No one is pissing or moaning. Disputing it I am. Something is not the law just because someone (AutoDesk) says it is. Try this some time. Put a for sale sign on your car. When someone buys it and hands you the money, tell them that, before you will give them the keys, he will need to agree that you actually still own the car. In addition, if at any time you decide that you don't want him to drive it any longer, he has to cease driving it. Also, he can not sell it. All AutoDesk claims is perfectly leagle IF you sign agreement to that BEFORE the sale. Once the sale is made, you can't change the conditions.
Which particular type of law should we all be listening too. Statute Law, Contract Law or the laws of legal precedent. I am pretty certain that Autodesk aren't breaking any specific laws made by your government or mine (Statutes). Their EULA, purchase contract, was written by those lawyers you are so fond of, so will be pretty bullet proof. That leaves legal precedent. Well there are no precedents that can be used to challenge what Autodesk (and indeed most other commercial software companies) do, so what is needed is someone to sue them. When the courts decide in your favour we will know that you were right.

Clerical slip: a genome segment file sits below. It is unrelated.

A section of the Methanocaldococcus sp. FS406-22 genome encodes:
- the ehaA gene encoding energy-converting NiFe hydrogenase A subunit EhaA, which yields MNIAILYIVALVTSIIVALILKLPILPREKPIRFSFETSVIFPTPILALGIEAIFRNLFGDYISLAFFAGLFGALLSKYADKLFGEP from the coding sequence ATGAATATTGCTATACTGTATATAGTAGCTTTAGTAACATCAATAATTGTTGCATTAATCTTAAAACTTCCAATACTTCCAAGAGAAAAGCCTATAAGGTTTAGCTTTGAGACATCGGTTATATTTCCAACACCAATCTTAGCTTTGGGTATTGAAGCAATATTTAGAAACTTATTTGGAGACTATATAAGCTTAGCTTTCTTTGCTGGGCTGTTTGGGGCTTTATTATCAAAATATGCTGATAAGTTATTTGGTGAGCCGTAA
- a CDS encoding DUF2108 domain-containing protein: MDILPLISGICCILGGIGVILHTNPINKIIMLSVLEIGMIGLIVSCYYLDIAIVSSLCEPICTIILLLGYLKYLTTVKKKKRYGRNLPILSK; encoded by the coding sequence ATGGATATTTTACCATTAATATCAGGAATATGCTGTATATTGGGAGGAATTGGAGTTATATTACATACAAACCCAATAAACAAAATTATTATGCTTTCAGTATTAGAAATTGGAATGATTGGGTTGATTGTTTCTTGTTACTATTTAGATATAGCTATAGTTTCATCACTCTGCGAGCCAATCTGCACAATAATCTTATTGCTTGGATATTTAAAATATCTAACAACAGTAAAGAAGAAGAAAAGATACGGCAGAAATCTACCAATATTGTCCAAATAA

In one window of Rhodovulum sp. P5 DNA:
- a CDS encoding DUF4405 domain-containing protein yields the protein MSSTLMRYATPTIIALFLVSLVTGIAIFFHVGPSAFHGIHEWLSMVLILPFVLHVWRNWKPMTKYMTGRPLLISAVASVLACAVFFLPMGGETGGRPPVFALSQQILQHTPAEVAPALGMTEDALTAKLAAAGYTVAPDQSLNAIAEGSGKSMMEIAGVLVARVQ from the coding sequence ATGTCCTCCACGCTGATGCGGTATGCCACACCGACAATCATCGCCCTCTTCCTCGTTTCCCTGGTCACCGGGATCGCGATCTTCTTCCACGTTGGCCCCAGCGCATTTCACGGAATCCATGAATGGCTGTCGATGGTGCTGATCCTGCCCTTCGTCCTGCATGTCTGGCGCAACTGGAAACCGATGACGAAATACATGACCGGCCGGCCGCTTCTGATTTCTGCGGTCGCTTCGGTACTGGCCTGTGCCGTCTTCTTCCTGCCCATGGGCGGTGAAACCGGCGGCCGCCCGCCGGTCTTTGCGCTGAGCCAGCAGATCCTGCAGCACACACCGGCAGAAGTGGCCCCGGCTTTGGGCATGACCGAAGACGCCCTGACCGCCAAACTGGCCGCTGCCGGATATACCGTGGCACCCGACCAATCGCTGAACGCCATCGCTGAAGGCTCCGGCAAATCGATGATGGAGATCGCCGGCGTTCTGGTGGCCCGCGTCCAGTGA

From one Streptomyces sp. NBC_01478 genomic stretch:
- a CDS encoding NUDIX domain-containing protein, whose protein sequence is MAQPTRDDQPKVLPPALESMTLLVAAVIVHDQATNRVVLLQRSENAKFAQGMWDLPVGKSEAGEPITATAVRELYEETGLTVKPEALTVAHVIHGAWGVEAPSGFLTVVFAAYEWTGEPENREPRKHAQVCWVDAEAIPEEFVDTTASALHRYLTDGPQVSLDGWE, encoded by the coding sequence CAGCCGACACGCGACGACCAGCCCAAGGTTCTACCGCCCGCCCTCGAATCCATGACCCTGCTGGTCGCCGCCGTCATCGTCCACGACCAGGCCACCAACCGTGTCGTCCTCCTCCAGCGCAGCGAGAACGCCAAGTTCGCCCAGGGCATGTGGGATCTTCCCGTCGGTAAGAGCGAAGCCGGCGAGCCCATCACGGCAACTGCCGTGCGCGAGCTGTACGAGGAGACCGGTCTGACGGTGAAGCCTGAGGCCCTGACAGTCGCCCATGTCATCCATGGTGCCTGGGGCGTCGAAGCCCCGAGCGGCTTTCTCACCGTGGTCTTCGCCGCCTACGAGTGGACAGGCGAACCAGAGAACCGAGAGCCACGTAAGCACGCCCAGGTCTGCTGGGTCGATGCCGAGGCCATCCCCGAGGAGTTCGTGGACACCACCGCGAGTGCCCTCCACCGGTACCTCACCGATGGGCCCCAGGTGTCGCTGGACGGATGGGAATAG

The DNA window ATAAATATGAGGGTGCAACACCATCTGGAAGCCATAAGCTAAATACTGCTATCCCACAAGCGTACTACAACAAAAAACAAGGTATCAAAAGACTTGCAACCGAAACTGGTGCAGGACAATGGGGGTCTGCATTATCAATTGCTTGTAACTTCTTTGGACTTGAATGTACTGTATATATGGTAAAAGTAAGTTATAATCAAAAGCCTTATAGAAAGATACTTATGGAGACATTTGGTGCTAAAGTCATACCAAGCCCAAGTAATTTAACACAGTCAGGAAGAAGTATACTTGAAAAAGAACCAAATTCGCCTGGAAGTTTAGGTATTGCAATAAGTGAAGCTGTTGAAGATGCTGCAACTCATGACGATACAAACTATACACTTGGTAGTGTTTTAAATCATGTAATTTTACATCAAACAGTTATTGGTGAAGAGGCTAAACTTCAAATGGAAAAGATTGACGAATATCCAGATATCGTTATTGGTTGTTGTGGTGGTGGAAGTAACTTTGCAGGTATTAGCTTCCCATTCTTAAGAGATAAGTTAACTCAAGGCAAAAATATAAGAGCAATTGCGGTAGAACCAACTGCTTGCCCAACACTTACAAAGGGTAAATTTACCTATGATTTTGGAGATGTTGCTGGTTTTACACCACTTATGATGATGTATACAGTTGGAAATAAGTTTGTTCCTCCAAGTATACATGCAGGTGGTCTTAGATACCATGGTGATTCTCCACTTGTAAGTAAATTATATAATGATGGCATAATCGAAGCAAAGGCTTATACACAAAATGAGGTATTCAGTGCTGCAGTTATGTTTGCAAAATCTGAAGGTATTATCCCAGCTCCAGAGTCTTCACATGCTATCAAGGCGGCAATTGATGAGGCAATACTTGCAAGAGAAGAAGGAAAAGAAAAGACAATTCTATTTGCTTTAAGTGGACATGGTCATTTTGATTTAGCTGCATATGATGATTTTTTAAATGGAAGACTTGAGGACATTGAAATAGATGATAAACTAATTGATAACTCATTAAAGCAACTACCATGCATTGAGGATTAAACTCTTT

If the courts decide you were wrong of course you will be putting the "for sale" sign on not just your car but your house too.
Just how sure are you that you are right?
PS.. In case you wondered.. I hate Autodesk too, and find them dreadful to do business with.
My last post on this, then we'll have to agree to disagree. ;)
The car analogy simply doesn't work with this topic, IMO. Maybe compare it to leasing a car. Think a dealer would mind if you sold the car you leased from them? You can do it. It's certainly possible. Problem is, both the seller AND BUYER in that circumstance could find themselves in a legal predicament.
Bottom line is this: Anyone who is considering 'buying' an already registered version of AutoCad from it's original purchaser should do a bit of research and consider their decision very carefully. Their very business could be at stake. For $3K dollars, is it really worth the risk? How much would it take to defend yourself, assuming that you are legally correct?
I won't say you're right or wrong in your legal assessment. What I will say is that anyone should be very careful about this whole issue. Personally, I don't want to be the test case.
TOMD IS RIGHT. YOU ARE BUYING A ***LICENSE*** TO ***USE*** THE SOFTWARE, YOU ARE NOT BUYING THE SOFTWARE TO DO WITH WHAT YOU PLEASE. IT'S AS PLAIN AS THE EULA.AND IF YOU DON'T LIKE IT, THEN DON'T BUY FROM AUTODESK!!!!
DO YOU HAVE A LEGAL COPY OF AN AUTODESK PRODUCT? DID YOU OBTAIN IT SECONDHAND? DOES AUTODESK KNOW ABOUT IT? I DIDN'T THINK SO, BUT YOU HAVE NO PROBLEM TELLING OTHER PEOPLE TO DO IT.
Why do people "Copy Software"? Because software houses like the rest of the world are rip off merchants!
-- TheWizard [ firstname.lastname@example.org ] email is faked to deter spammers ......................................... Vivat vox populi, via veritas vtae Sic transit gloria mundi, sic itur ad astra